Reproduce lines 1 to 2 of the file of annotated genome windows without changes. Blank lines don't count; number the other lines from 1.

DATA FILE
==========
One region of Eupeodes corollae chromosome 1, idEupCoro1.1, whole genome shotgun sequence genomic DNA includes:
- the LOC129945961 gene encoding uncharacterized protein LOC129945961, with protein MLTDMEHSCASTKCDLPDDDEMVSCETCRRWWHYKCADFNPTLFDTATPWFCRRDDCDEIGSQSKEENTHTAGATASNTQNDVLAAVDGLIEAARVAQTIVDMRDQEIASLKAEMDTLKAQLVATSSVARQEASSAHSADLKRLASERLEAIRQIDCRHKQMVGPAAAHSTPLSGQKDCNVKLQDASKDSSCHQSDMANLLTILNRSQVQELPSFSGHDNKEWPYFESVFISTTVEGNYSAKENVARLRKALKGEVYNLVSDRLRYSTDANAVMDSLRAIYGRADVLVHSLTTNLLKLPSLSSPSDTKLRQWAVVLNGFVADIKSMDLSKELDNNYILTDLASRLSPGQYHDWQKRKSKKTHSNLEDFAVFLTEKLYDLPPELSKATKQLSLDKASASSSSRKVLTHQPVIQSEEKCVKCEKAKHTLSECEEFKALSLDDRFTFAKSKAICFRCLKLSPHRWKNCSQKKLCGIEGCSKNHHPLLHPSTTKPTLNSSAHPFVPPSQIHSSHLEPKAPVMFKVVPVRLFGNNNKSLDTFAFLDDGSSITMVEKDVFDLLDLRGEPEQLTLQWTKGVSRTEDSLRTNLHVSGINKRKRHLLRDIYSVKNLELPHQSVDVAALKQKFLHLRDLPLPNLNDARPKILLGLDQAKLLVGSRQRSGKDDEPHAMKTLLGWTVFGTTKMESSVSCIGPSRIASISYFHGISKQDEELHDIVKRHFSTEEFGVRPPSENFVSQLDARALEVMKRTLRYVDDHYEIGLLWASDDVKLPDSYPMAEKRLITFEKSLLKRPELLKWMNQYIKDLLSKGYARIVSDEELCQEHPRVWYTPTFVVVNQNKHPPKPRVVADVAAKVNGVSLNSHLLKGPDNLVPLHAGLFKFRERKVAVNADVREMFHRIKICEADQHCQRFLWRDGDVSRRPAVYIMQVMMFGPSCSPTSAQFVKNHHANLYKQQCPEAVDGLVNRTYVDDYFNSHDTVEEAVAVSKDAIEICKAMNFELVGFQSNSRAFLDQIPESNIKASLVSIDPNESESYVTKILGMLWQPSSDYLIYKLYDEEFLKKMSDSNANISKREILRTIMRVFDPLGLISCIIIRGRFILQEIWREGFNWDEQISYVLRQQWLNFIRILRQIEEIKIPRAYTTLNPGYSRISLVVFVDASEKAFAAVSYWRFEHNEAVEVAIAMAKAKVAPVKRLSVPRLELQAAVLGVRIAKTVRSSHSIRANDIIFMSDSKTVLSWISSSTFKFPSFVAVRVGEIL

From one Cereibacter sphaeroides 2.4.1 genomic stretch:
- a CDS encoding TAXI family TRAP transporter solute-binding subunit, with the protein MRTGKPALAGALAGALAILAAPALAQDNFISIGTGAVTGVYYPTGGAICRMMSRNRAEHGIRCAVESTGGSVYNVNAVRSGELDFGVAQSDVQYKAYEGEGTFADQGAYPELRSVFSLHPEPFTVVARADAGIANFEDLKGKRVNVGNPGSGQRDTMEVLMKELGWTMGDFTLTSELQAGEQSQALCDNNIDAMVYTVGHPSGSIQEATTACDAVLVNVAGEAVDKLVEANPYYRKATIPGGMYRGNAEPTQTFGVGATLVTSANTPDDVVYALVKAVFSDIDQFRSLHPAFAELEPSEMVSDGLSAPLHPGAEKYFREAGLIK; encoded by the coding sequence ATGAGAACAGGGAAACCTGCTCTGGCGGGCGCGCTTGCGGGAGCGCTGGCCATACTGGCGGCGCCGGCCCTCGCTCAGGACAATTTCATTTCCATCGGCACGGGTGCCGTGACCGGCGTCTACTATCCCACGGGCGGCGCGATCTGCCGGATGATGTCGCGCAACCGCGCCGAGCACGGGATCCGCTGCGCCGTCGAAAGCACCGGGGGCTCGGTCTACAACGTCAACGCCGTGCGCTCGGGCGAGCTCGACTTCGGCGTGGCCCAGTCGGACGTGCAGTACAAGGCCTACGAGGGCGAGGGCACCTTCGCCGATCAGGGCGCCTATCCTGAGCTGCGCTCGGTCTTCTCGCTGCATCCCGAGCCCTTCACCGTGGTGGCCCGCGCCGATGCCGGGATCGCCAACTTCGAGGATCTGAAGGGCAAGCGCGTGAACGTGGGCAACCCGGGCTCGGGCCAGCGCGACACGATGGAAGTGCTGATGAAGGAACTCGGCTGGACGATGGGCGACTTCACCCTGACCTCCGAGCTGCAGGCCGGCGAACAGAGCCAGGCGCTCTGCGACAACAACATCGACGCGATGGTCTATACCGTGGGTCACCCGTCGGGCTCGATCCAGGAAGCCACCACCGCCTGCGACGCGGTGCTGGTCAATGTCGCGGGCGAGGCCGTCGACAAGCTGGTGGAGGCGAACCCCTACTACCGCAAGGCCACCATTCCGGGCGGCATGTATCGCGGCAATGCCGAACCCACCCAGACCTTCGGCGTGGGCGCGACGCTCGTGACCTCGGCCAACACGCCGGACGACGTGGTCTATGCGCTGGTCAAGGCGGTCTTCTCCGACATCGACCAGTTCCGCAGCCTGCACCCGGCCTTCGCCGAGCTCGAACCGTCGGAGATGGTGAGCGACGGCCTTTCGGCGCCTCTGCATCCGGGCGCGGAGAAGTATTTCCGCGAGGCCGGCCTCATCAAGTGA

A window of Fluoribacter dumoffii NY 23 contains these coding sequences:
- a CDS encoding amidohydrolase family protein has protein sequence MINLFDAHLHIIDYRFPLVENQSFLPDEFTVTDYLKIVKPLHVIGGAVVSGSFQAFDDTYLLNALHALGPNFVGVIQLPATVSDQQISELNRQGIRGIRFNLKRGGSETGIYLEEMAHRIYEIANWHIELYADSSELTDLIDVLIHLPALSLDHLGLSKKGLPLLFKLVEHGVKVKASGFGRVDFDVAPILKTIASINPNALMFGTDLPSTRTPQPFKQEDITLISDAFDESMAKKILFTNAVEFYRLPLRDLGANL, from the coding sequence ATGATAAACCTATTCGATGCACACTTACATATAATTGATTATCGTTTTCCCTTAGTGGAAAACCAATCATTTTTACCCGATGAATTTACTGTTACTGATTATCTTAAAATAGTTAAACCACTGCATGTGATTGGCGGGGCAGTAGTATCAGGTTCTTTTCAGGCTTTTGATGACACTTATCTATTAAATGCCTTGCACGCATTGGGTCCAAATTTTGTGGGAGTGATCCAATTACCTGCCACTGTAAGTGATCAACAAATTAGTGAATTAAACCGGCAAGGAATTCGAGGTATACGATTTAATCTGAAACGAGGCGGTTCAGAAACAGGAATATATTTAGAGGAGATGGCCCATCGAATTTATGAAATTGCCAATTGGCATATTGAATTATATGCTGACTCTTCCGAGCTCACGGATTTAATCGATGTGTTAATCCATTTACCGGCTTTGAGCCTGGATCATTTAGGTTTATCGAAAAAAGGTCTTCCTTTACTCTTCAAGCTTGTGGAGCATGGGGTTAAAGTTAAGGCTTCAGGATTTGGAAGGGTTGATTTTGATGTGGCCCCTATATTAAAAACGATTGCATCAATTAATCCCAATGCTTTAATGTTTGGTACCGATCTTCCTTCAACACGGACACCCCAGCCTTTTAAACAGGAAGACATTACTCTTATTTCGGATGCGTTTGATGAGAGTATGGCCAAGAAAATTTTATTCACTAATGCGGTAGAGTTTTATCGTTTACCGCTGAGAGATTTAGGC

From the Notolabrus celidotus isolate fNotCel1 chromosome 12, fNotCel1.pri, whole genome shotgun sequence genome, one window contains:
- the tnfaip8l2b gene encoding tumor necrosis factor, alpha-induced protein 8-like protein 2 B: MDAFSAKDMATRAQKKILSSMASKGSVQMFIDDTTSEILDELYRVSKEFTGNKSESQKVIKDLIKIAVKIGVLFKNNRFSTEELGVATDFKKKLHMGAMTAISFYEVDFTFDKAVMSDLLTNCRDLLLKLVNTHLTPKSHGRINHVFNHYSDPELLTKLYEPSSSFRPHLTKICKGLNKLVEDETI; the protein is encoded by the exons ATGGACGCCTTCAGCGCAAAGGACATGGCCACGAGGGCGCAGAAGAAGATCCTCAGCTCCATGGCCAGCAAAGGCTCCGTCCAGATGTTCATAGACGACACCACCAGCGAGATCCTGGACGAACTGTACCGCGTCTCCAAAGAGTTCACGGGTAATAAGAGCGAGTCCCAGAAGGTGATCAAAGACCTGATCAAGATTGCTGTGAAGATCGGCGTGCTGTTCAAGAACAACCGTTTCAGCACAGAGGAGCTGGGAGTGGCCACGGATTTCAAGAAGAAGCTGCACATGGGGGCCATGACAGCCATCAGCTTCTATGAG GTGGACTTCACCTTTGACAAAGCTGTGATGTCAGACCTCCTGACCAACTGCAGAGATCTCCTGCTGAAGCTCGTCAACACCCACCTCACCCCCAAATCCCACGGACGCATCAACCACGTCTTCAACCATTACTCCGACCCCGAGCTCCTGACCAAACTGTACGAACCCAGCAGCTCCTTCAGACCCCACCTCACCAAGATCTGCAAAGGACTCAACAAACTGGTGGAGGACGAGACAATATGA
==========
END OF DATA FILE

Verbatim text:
One region of Eupeodes corollae chromosome 1, idEupCoro1.1, whole genome shotgun sequence genomic DNA includes:
- the LOC129945961 gene encoding uncharacterized protein LOC129945961, with protein MLTDMEHSCASTKCDLPDDDEMVSCETCRRWWHYKCADFNPTLFDTATPWFCRRDDCDEIGSQSKEENTHTAGATASNTQNDVLAAVDGLIEAARVAQTIVDMRDQEIASLKAEMDTLKAQLVATSSVARQEASSAHSADLKRLASERLEAIRQIDCRHKQMVGPAAAHSTPLSGQKDCNVKLQDASKDSSCHQSDMANLLTILNRSQVQELPSFSGHDNKEWPYFESVFISTTVEGNYSAKENVARLRKALKGEVYNLVSDRLRYSTDANAVMDSLRAIYGRADVLVHSLTTNLLKLPSLSSPSDTKLRQWAVVLNGFVADIKSMDLSKELDNNYILTDLASRLSPGQYHDWQKRKSKKTHSNLEDFAVFLTEKLYDLPPELSKATKQLSLDKASASSSSRKVLTHQPVIQSEEKCVKCEKAKHTLSECEEFKALSLDDRFTFAKSKAICFRCLKLSPHRWKNCSQKKLCGIEGCSKNHHPLLHPSTTKPTLNSSAHPFVPPSQIHSSHLEPKAPVMFKVVPVRLFGNNNKSLDTFAFLDDGSSITMVEKDVFDLLDLRGEPEQLTLQWTKGVSRTEDSLRTNLHVSGINKRKRHLLRDIYSVKNLELPHQSVDVAALKQKFLHLRDLPLPNLNDARPKILLGLDQAKLLVGSRQRSGKDDEPHAMKTLLGWTVFGTTKMESSVSCIGPSRIASISYFHGISKQDEELHDIVKRHFSTEEFGVRPPSENFVSQLDARALEVMKRTLRYVDDHYEIGLLWASDDVKLPDSYPMAEKRLITFEKSLLKRPELLKWMNQYIKDLLSKGYARIVSDEELCQEHPRVWYTPTFVVVNQNKHPPKPRVVADVAAKVNGVSLNSHLLKGPDNLVPLHAGLFKFRERKVAVNADVREMFHRIKICEADQHCQRFLWRDGDVSRRPAVYIMQVMMFGPSCSPTSAQFVKNHHANLYKQQCPEAVDGLVNRTYVDDYFNSHDTVEEAVAVSKDAIEICKAMNFELVGFQSNSRAFLDQIPESNIKASLVSIDPNESESYVTKILGMLWQPSSDYLIYKLYDEEFLKKMSDSNANISKREILRTIMRVFDPLGLISCIIIRGRFILQEIWREGFNWDEQISYVLRQQWLNFIRILRQIEEIKIPRAYTTLNPGYSRISLVVFVDASEKAFAAVSYWRFEHNEAVEVAIAMAKAKVAPVKRLSVPRLELQAAVLGVRIAKTVRSSHSIRANDIIFMSDSKTVLSWISSSTFKFPSFVAVRVGEIL